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Non-Destructive Testing Blog

Non-Destructive Testing May 2024

What are NDT Discontinuities?

NDT Discontinuities

Discontinuities are common in the manufacturing industry and are part of quality control measures. Non-destructive testing (NDT) methods like radiography and visual inspections identify and characterize critical characteristics in materials or components to maintain safety standards.

Identifying and categorizing discontinuities in the aerospace, construction, engineering and manufacturing industries ensures reliability and safety. NDT is a vital technique that helps with quality control and risk mitigation to ensure the longevity and performance of materials and components across these industries.

What Is the Definition of NDT Discontinuity?

In NDT, a discontinuity is any interruption or irregularity in a material that can affect the component’s performance or properties. NDT processes evaluate and identify various forms of discontinuities to verify the integrity and quality of a component or material without damaging it. They also detect dimensional discrepancies, such as deviations from specific dimensions, improper component assembly and thickness variations.

What Are the Types of NDT Discontinuities?

NDT detects various types of discontinuities that form for several reasons. Technicians divide these origins into three categories:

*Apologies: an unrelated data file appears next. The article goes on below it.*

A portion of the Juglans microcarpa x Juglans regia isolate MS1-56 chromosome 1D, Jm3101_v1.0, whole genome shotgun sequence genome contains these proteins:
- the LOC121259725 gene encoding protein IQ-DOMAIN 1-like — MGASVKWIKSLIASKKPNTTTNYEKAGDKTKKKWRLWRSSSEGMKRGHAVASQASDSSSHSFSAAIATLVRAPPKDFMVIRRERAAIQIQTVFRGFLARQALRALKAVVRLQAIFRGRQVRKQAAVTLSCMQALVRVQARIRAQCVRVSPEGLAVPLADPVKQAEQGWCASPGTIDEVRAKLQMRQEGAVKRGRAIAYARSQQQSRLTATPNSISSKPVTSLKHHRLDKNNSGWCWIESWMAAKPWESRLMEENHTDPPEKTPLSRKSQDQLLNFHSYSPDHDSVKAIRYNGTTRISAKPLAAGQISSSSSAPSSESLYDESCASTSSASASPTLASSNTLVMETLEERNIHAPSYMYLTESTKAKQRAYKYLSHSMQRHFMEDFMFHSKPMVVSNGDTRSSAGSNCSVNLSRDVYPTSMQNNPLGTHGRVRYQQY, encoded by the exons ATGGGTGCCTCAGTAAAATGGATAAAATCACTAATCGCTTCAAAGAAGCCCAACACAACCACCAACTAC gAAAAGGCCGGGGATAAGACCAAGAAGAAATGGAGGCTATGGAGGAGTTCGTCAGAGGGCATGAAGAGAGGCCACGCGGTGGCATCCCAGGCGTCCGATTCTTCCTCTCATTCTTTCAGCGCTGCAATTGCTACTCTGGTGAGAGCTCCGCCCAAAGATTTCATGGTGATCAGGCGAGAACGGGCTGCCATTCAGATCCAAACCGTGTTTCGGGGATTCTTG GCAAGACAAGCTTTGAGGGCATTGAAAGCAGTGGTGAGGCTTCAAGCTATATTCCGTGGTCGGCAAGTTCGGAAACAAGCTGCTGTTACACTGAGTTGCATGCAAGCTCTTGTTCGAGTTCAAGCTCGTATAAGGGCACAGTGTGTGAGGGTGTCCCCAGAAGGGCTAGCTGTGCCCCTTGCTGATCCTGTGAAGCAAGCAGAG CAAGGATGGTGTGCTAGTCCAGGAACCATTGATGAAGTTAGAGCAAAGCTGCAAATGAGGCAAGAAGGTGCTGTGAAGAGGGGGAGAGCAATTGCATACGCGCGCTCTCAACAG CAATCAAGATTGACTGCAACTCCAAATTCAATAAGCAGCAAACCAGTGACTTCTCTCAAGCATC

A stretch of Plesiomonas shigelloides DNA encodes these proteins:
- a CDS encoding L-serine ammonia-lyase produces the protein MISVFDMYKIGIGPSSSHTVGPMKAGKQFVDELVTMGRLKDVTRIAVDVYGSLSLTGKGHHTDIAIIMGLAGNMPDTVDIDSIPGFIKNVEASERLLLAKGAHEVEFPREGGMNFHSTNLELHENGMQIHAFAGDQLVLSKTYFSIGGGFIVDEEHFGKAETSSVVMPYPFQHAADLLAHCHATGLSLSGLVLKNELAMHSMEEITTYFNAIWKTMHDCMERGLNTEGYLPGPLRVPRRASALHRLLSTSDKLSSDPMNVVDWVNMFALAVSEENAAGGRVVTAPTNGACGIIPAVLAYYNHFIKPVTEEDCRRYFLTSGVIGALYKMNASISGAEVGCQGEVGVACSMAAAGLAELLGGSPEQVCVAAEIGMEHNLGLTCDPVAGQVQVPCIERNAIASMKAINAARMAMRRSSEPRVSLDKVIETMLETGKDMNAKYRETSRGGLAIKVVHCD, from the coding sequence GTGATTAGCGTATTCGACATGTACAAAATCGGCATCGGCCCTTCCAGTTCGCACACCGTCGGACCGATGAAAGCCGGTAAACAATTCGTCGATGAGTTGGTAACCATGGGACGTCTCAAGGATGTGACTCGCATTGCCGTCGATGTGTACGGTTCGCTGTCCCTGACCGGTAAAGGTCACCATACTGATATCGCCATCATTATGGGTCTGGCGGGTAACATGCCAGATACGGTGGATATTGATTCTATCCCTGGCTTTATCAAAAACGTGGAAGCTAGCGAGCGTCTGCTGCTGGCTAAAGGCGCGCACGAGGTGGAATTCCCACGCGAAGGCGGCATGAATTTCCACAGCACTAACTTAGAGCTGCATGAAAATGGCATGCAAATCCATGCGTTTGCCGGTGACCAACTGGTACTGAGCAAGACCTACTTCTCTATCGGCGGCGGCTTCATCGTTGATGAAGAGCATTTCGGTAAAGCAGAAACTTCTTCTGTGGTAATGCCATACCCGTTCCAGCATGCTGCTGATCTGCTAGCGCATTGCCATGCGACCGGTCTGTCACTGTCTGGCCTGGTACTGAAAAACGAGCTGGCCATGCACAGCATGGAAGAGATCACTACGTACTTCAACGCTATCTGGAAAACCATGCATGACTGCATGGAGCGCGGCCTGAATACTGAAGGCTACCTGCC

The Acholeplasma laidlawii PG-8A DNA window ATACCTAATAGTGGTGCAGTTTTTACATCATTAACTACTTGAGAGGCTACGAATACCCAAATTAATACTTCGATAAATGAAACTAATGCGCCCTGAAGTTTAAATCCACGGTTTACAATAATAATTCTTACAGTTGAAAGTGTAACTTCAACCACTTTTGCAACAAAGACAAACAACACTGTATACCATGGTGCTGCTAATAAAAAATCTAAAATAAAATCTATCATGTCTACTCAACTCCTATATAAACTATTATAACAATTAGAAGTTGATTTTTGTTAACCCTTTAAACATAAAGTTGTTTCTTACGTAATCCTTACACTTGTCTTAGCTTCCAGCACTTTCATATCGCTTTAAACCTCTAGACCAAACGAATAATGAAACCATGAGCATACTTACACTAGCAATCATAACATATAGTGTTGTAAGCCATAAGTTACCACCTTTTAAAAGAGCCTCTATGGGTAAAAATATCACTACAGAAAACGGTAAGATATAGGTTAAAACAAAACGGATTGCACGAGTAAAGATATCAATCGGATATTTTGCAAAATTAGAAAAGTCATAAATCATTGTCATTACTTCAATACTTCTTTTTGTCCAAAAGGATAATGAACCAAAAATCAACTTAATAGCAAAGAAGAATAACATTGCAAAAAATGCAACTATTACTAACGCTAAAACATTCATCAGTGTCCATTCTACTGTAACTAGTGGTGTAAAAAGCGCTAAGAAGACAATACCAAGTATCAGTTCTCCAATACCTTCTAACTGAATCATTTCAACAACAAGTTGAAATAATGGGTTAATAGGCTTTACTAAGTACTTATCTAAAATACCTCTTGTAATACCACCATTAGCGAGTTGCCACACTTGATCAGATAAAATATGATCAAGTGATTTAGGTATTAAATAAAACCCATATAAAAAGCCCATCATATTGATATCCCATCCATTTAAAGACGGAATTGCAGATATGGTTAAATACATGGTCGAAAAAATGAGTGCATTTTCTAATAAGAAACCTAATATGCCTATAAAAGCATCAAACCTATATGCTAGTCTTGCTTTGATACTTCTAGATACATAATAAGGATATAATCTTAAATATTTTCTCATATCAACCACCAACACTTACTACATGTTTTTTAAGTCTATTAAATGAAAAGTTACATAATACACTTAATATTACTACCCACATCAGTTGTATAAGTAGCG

• Inherent discontinuities: When metal is molten during casting, its malleable trait can lead to wrought discontinuities. These often come from the ingot’s melting and solidification before it forms into billets, blooms or slabs. Inherent cast discontinuities come from melting, casting and solidification.
  • Processing discontinuities: Processing discontinuities occur during the manufacturing process. Some examples include heat treating, welding, rolling, machining and plating.
  • Service discontinuities: Corrosion, erosion, fatigue and stress occur during everyday use during a material’s service life. Service discontinuities change stress distribution, which affects the material’s expected service conditions. These discontinuities can also impact chemical or mechanical properties, like corrosion resistance.

The multitude of types of discontinuities that may form internally, on the surface or in the subsurface of a material. These include:

  • Cracks: Cracks appear as fractures or fissures in the material that are surface-breaking or internal. They can result from fatigue, manufacturing flaws or stress to the material or component.
  • Inclusions: Inclusions are foreign materials that weaken a material’s properties. They can include oxides, non-metallic particles or slag that get trapped in the material during processing or manufacturing.
  • Porosity: When gas gets trapped during solidification, material impurities or improper welding techniques, small cavities or voids form in the material, causing porosity.
  • Voids: Voids are similar to porosity, but these empty spaces in the material are bigger and more noticeable. They affect the mechanical properties and structural integrity of components.
  • Weld imperfections: Discontinuities in weld joints, such as lack of fusion, undercutting, weld porosity or incomplete penetration, compromise a welded structure’s strength and reliability.
  • Laminations: Parallel discontinuities or laminations sit between the layers of a composite material or laminated structure. These occur from delamination during service conditions or manufacturing.
  • Surface irregularities: Surface imperfections like corrosion, dents, pits or scratches affect a material’s appearance, functionality and integrity.

Not every discontinuity is a defect

NDT discontinuities are also categorized according to their orientation and shape within materials. The categories include: